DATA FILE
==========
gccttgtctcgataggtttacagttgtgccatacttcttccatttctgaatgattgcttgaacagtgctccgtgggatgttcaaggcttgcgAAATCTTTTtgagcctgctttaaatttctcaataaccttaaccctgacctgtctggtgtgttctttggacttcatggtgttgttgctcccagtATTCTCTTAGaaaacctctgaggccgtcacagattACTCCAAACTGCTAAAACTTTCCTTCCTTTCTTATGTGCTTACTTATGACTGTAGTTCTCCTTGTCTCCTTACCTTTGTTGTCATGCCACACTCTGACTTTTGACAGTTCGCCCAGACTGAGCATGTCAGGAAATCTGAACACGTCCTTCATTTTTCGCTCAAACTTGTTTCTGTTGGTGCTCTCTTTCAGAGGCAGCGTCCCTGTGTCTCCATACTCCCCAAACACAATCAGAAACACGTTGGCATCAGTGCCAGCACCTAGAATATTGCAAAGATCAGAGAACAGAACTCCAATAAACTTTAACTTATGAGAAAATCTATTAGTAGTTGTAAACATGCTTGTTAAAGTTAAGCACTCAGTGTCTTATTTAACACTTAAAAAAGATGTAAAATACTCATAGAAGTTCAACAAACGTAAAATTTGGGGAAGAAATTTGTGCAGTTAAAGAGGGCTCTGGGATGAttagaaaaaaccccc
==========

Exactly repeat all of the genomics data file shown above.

gccttgtctcgataggtttacagttgtgccatacttcttccatttctgaatgattgcttgaacagtgctccgtgggatgttcaaggcttgcgAAATCTTTTtgagcctgctttaaatttctcaataaccttaaccctgacctgtctggtgtgttctttggacttcatggtgttgttgctcccagtATTCTCTTAGaaaacctctgaggccgtcacagattACTCCAAACTGCTAAAACTTTCCTTCCTTTCTTATGTGCTTACTTATGACTGTAGTTCTCCTTGTCTCCTTACCTTTGTTGTCATGCCACACTCTGACTTTTGACAGTTCGCCCAGACTGAGCATGTCAGGAAATCTGAACACGTCCTTCATTTTTCGCTCAAACTTGTTTCTGTTGGTGCTCTCTTTCAGAGGCAGCGTCCCTGTGTCTCCATACTCCCCAAACACAATCAGAAACACGTTGGCATCAGTGCCAGCACCTAGAATATTGCAAAGATCAGAGAACAGAACTCCAATAAACTTTAACTTATGAGAAAATCTATTAGTAGTTGTAAACATGCTTGTTAAAGTTAAGCACTCAGTGTCTTATTTAACACTTAAAAAAGATGTAAAATACTCATAGAAGTTCAACAAACGTAAAATTTGGGGAAGAAATTTGTGCAGTTAAAGAGGGCTCTGGGATGAttagaaaaaaccccc